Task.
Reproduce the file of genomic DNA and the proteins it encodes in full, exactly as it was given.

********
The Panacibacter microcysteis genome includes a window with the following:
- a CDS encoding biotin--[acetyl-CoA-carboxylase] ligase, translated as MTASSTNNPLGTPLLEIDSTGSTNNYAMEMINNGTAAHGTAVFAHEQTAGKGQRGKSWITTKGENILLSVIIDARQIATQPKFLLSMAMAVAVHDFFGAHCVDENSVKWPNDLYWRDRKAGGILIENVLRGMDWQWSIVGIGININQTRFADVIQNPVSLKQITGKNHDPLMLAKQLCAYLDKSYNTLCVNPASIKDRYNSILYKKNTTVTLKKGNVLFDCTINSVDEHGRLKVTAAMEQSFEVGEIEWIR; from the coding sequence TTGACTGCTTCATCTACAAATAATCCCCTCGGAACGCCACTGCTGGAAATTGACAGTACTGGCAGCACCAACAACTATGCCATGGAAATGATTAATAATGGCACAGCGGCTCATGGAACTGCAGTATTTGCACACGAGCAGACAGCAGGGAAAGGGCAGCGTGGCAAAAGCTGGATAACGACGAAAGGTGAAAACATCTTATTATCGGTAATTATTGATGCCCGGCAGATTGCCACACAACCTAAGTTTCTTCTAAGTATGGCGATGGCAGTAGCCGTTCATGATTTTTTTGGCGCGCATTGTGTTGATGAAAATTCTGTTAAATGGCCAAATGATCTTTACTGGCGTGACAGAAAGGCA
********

The Panacibacter microcysteis genome includes a window with the following:
- a CDS encoding biotin--[acetyl-CoA-carboxylase] ligase, translated as MTASSTNNPLGTPLLEIDSTGSTNNYAMEMINNGTAAHGTAVFAHEQTAGKGQRGKSWITTKGENILLSVIIDARQIATQPKFLLSMAMAVAVHDFFGAHCVDENSVKWPNDLYWRDRKAGGILIENVLRGMDWQWSIVGIGININQTRFADVIQNPVSLKQITGKNHDPLMLAKQLCAYLDKSYNTLCVNPASIKDRYNSILYKKNTTVTLKKGNVLFDCTINSVDEHGRLKVTAAMEQSFEVGEIEWIR; from the coding sequence TTGACTGCTTCATCTACAAATAATCCCCTCGGAACGCCACTGCTGGAAATTGACAGTACTGGCAGCACCAACAACTATGCCATGGAAATGATTAATAATGGCACAGCGGCTCATGGAACTGCAGTATTTGCACACGAGCAGACAGCAGGGAAAGGGCAGCGTGGCAAAAGCTGGATAACGACGAAAGGTGAAAACATCTTATTATCGGTAATTATTGATGCCCGGCAGATTGCCACACAACCTAAGTTTCTTCTAAGTATGGCGATGGCAGTAGCCGTTCATGATTTTTTTGGCGCGCATTGTGTTGATGAAAATTCTGTTAAATGGCCAAATGATCTTTACTGGCGTGACAGAAAGGCA